Accession Number:

ADA196713

Title:

Fructosamine: Structure, Analysis, and Clinical Usefulness

Descriptive Note:

Corporate Author:

SCHOOL OF AEROSPACE MEDICINE BROOKS AFB TX

Personal Author(s):

Report Date:

1987-09-09

Pagination or Media Count:

11.0

Abstract:

Glucose molecules are joined to protein molecules to form stable ketoamines, or fructosamines, through glycation, a nonenzymatic mechanism involving a labile Schiff base intermediate and the Amadori rearrangement. The amount of fructosamine in serum is increased in diabetes mellitus owing to the abnormally high concentration of sugar in blood. The concentration of fructosamine in serum thus reflects the degree of glycemic control attained by the diabetic patient and is useful in monitoring the effectiveness of therapy in diabetes over a period of several weeks, in a manner analogous to the determination of glycated hemoglobin. Of the analytical approaches used to measure fructosamine, affinity chromatography with m-aminophenylboronic acid and the nitroblue tetrazolium reduction method appear to be the most practical means for clinical chemists to assay fructosamine quickly, economically, and accurately. Fructosamine values can readily distinguish normal individuals and diabetic patients in good glycemic control from diabetes in poor control. Unlike glycated hemoglobin, which reflects the average blood sugar concentration over the past six to eight weeks, fructosamine reflects the average blood sugar concentration over the past two to three weeks. Thus a clinical advantage is that fructosamine responds more quickly to changes in therapy, thereby allowing for improved glycemic control. Used in conjunction with determinations of blood sugar and or of glycated hemoglobin, or by itself, the fructosamine assay can provide clinically useful information for the detection and control of diabetes. Keywords DiagnosisMedicine, Bioassay, Reprints.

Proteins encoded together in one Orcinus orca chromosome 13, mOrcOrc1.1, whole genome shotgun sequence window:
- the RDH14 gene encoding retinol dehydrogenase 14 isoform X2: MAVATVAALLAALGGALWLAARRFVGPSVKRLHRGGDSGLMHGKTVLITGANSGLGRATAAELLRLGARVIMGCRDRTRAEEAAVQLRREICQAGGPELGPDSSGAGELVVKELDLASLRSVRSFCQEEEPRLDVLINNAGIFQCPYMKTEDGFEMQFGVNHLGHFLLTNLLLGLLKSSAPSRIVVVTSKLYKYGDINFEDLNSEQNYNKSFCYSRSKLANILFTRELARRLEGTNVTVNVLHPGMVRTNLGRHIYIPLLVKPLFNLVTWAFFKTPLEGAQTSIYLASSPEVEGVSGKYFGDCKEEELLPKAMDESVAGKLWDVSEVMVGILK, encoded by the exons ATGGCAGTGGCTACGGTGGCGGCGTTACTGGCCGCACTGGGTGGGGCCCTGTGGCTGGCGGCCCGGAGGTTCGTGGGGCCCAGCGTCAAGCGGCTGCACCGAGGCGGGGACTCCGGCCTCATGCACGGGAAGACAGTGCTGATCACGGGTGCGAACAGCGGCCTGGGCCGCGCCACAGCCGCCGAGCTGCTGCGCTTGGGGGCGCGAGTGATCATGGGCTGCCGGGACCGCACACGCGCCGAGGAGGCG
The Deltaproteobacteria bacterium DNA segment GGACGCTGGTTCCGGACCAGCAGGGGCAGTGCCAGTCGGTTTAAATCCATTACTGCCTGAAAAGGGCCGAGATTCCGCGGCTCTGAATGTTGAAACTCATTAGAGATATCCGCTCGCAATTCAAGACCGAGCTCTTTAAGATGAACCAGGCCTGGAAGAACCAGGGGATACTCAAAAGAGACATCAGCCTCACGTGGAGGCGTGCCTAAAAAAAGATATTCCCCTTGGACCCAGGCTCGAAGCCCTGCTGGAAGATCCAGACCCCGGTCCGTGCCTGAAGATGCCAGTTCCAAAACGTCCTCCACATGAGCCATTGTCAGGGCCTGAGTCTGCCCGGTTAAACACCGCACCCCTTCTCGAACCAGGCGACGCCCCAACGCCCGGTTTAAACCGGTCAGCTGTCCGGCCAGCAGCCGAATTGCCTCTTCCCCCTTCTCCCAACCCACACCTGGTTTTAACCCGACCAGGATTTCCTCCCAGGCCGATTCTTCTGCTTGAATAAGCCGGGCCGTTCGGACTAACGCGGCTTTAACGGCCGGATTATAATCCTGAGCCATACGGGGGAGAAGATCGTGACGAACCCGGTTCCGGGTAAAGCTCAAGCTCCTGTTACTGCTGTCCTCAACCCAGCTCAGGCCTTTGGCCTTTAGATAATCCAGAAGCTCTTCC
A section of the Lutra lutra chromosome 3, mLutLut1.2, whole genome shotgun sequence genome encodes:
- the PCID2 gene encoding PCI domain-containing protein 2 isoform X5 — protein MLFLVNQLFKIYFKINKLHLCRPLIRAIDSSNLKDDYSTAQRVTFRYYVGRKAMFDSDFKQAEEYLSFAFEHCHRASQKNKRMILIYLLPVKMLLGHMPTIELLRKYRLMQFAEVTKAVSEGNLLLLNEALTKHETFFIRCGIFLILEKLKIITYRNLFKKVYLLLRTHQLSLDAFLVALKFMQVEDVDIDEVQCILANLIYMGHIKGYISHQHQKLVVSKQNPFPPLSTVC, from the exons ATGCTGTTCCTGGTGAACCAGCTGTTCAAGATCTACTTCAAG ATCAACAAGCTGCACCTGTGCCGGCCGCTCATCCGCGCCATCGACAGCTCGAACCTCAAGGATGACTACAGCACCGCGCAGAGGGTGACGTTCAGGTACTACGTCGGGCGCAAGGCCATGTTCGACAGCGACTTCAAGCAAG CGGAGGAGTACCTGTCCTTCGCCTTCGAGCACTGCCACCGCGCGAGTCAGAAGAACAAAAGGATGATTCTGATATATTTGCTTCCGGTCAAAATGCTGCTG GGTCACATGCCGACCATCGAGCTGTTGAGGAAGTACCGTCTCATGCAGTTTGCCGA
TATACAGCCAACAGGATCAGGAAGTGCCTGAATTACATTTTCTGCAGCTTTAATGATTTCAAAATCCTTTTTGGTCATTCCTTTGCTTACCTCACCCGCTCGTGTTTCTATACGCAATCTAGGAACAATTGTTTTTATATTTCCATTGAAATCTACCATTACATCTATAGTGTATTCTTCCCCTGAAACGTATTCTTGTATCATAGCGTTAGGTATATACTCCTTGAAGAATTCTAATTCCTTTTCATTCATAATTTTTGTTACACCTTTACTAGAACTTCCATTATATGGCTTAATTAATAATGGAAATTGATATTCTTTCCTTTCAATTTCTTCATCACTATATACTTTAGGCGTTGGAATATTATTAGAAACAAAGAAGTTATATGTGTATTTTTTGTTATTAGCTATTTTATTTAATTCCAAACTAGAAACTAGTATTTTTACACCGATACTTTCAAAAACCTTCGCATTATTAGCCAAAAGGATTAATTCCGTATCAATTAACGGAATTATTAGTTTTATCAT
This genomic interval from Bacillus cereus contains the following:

Subject Categories:

  • Medicine and Medical Research

Distribution Statement:

APPROVED FOR PUBLIC RELEASE